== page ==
Connor had gone limp, his skin pale, pulses gone, and we fell into the chaotic order of coding him. He was in asystole, not even the slightest bit of cardiac activity for us to hang our hope on. Epinephrine, bicarb, more epinephrine … we never got anything back. A flatline the entire time.
We worked on him for 45 minutes, probably more for us than for him, none of us willing to give up on the kid who we’d all come to know and love. It was his mother who said with tears streaming down her face from the back of the room where she’d been witnessing the entire code, “He knew he was going, didn’t he?” There wasn’t a dry eye in the room when we, too, knew it was that time. Vision clouded by my own tearing eye, I looked at the clock and called it. “4:14 PM. Time of death.”
As we held a moment of silence for Connor and the overwhelming feeling of defeat started to wash over us, I happened to glance at the same corner of the room Connor kept glancing at. I’ll be damned if I didn’t see a shimmer of something, of light, of movement? I blinked a couple times and it was still there. “Doc,” one of the nurses called me. “All right,” I mumbled as I broke my gaze and started to shuffle out of the room so paperwork could be filed and Connor’s body prepared. I glanced back at that corner again for that shimmer, but nothing.
As I sauntered back to my desk, I started to piece together the medical pieces of what had just happened and none of it made sense. A kid comes in with clear septic shock, an obvious source. He’s appropriately and successfully resuscitated, and then he suddenly goes into asystole seconds after talking about his possibly ghost father? I had to know if I was missing something and I marched into the room that now housed just his body.
His mother was still standing next to him stroking his hair. I paused, uncertain what to do or say. A long silence passed and I mustered up the courage to utter, “I am so sorry.” She didn’t take her eyes off him, but she said, “I saw it, too.” “Excuse me?” I asked. This time she turned around to look me straight in the eye. “I saw it, too.” She motioned with her head a nod towards the corner of the room. “Connor knew,” she said with finality. Something in that room spurred me to step forward and put my hand on her shoulder. The next thing I know we’re clutching each other both sobbing.
I went home later that day still thinking about Connor. Was there something else we could have done? Was it just his time? Did he come in already knowing that? How could he know? Did he see an angel of his father? Is there even such a thing as angels? Days later, I had the impulse to look at his chart again. Only then did I realize his birthday, 4-14, the same as his time of death. I swear hot tears bubbled up in me again when I saw that. I’m not sure why. It was a potent cocktail of sadness, fate, tragedy, and understanding. It was the feeling that something greater than myself was out in the world — whatever you want to call it — a God, a higher power, a spirit, or to many, just something else.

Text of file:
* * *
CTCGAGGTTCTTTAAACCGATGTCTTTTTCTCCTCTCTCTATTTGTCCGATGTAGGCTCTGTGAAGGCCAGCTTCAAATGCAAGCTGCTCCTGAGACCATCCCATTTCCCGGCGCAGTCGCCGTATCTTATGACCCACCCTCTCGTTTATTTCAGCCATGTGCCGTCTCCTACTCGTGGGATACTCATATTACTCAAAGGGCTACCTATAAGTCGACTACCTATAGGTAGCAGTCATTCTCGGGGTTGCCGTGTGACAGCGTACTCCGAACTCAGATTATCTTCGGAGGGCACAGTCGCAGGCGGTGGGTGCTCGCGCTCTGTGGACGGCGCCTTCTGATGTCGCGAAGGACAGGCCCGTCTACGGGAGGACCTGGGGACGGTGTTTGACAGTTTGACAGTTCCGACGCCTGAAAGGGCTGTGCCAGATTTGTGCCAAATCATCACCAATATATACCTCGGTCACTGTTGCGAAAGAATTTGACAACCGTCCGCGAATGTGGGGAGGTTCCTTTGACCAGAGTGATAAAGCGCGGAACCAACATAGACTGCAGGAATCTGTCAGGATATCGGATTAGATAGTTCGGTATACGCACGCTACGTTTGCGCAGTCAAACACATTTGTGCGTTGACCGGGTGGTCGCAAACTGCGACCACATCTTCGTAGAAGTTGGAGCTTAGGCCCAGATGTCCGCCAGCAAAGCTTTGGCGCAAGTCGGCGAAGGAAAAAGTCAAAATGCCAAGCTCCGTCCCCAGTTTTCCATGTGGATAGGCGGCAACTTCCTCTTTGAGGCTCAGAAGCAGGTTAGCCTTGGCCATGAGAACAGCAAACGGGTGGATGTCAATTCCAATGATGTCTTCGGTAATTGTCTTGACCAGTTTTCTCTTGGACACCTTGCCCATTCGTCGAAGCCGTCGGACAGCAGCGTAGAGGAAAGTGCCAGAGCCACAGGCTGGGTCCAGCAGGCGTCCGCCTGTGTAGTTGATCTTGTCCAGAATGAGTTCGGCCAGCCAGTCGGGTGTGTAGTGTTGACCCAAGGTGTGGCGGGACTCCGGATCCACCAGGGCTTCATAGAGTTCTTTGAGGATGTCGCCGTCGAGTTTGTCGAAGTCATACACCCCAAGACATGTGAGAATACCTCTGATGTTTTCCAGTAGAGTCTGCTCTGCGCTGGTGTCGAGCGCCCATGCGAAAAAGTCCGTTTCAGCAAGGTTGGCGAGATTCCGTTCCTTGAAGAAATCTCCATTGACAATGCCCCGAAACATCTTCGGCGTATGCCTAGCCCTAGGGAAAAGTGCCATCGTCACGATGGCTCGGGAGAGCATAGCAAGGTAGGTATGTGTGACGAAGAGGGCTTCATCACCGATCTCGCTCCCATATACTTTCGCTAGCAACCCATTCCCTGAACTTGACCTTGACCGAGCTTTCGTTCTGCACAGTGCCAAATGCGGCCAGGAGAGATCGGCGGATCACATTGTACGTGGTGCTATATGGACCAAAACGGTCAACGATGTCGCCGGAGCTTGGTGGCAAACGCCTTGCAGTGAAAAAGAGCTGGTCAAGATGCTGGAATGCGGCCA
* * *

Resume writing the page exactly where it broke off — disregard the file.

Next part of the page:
We rely so heavily on science and medicine in our field, but even that has its limitations. It is true we bring the dead back to life when we get ROSC. We can jumpstart the heart with electricity and drugs. We can sustain life with ECMO, dialysis, and ventilators. We can prolong a lifeline in all sorts of artificial ways, but even then, we can only do so much. Sometimes medicine meets its limitations. Sometimes we meet our limitations and sometimes it’s just time.
Now, I normally comment on the stories, but seeing how this one is mine, I’ll just say this. There’s a constant struggle of what science and medicine can and cannot do. It’s hard for us to swallow because we’ve dedicated our lives to taking science and medicine to the furthest extent we can to help people. When it’s not enough, it’s dissatisfying to accept that everything we know, everything we learned, and everything we were trained to do has a limitation. But it’s also powerful to accept that fact and internalize it and still just try your best. That’s what I do.